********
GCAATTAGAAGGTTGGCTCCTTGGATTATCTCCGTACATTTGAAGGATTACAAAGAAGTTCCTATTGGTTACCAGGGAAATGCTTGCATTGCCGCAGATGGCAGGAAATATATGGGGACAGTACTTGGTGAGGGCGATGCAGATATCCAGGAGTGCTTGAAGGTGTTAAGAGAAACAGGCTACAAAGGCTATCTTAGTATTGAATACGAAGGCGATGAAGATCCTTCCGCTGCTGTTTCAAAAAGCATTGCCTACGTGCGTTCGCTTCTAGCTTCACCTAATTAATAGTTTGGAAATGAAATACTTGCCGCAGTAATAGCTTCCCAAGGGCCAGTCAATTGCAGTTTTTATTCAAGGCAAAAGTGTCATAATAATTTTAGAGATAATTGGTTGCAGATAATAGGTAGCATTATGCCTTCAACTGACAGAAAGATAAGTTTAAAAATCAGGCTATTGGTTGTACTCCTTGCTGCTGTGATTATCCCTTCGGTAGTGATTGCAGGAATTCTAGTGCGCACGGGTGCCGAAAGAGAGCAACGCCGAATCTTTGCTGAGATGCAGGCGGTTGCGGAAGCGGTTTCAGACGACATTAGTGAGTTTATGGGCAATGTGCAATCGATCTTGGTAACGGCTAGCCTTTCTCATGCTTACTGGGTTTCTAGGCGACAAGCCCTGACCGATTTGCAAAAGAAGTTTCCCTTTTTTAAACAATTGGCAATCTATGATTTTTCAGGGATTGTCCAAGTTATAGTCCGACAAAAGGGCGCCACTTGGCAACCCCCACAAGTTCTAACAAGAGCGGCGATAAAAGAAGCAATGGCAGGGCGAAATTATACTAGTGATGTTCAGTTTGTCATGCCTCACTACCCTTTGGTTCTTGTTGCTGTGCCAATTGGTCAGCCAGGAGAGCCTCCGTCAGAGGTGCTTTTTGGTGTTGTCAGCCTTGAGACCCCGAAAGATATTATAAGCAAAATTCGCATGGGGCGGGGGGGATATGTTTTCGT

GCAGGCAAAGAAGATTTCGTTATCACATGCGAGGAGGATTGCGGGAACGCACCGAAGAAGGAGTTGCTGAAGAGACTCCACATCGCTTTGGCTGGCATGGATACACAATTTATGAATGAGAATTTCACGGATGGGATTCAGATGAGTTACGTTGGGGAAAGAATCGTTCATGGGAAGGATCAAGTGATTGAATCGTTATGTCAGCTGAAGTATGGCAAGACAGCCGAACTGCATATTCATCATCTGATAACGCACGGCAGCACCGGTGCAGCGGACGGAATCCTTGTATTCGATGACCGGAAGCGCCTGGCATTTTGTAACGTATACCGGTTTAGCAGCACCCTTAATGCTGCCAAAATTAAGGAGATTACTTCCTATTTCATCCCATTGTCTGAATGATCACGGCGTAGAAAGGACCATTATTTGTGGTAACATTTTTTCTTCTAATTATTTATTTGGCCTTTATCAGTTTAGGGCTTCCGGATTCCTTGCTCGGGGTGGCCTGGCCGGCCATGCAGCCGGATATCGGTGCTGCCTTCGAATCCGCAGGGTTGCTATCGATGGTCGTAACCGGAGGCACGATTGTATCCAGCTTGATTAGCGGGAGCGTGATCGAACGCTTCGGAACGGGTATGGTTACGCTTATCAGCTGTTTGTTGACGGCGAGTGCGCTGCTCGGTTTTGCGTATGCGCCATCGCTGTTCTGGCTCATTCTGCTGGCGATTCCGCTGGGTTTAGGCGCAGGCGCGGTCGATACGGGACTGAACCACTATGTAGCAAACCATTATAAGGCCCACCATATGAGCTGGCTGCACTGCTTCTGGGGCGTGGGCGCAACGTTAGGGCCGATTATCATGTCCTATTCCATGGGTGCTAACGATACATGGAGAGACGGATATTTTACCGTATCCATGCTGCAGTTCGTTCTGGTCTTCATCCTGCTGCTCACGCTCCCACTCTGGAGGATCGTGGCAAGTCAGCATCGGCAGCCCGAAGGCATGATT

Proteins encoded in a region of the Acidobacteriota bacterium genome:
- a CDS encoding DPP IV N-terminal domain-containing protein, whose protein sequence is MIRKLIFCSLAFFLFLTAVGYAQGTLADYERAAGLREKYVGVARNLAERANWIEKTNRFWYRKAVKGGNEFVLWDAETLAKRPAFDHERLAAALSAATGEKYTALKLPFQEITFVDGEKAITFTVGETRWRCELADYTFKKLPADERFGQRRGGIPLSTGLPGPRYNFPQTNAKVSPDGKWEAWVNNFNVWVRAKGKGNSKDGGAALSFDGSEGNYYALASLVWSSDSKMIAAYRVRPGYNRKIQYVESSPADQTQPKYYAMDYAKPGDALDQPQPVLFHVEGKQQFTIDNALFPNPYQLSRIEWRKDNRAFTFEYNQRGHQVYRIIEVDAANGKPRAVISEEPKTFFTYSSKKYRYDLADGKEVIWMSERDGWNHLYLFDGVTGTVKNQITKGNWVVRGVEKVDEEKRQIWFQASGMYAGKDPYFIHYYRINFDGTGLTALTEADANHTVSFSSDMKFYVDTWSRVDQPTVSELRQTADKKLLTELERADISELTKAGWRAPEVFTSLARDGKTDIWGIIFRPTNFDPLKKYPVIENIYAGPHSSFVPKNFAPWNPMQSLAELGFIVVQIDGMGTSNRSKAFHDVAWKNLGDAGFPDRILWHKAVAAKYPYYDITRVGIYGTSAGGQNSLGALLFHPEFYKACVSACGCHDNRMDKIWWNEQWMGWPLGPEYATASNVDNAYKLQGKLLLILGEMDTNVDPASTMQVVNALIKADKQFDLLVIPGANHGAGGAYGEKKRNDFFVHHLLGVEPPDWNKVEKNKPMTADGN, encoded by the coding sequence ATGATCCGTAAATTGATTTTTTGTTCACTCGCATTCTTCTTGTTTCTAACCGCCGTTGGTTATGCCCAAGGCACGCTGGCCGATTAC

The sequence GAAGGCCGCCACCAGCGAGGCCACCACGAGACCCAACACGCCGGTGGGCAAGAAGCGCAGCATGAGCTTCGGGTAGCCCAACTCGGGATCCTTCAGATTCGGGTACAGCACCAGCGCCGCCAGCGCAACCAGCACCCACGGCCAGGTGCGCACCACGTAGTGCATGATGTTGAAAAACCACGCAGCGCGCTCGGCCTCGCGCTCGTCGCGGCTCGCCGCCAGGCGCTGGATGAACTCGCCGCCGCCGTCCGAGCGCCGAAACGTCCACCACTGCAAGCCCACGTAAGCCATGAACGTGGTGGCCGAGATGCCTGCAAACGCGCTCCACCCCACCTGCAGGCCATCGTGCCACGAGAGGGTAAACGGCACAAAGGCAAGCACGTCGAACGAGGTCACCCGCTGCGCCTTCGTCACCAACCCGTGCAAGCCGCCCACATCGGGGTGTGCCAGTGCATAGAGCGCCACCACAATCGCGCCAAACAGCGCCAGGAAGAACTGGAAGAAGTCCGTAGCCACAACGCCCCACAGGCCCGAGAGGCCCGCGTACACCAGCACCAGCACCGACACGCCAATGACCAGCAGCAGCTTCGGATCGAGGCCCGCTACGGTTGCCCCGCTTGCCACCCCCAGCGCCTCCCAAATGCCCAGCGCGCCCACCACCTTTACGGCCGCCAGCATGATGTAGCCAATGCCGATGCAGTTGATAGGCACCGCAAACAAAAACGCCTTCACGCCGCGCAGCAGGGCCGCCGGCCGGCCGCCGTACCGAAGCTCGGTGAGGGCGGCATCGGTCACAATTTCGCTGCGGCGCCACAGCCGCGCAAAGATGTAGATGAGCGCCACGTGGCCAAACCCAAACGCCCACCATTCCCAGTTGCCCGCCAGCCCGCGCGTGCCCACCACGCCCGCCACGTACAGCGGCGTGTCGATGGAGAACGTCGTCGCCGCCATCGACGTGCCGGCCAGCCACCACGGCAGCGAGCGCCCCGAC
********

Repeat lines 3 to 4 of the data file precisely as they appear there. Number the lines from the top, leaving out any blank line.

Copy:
Proteins encoded in a region of the Acidobacteriota bacterium genome:
- a CDS encoding DPP IV N-terminal domain-containing protein, whose protein sequence is MIRKLIFCSLAFFLFLTAVGYAQGTLADYERAAGLREKYVGVARNLAERANWIEKTNRFWYRKAVKGGNEFVLWDAETLAKRPAFDHERLAAALSAATGEKYTALKLPFQEITFVDGEKAITFTVGETRWRCELADYTFKKLPADERFGQRRGGIPLSTGLPGPRYNFPQTNAKVSPDGKWEAWVNNFNVWVRAKGKGNSKDGGAALSFDGSEGNYYALASLVWSSDSKMIAAYRVRPGYNRKIQYVESSPADQTQPKYYAMDYAKPGDALDQPQPVLFHVEGKQQFTIDNALFPNPYQLSRIEWRKDNRAFTFEYNQRGHQVYRIIEVDAANGKPRAVISEEPKTFFTYSSKKYRYDLADGKEVIWMSERDGWNHLYLFDGVTGTVKNQITKGNWVVRGVEKVDEEKRQIWFQASGMYAGKDPYFIHYYRINFDGTGLTALTEADANHTVSFSSDMKFYVDTWSRVDQPTVSELRQTADKKLLTELERADISELTKAGWRAPEVFTSLARDGKTDIWGIIFRPTNFDPLKKYPVIENIYAGPHSSFVPKNFAPWNPMQSLAELGFIVVQIDGMGTSNRSKAFHDVAWKNLGDAGFPDRILWHKAVAAKYPYYDITRVGIYGTSAGGQNSLGALLFHPEFYKACVSACGCHDNRMDKIWWNEQWMGWPLGPEYATASNVDNAYKLQGKLLLILGEMDTNVDPASTMQVVNALIKADKQFDLLVIPGANHGAGGAYGEKKRNDFFVHHLLGVEPPDWNKVEKNKPMTADGN, encoded by the coding sequence ATGATCCGTAAATTGATTTTTTGTTCACTCGCATTCTTCTTGTTTCTAACCGCCGTTGGTTATGCCCAAGGCACGCTGGCCGATTAC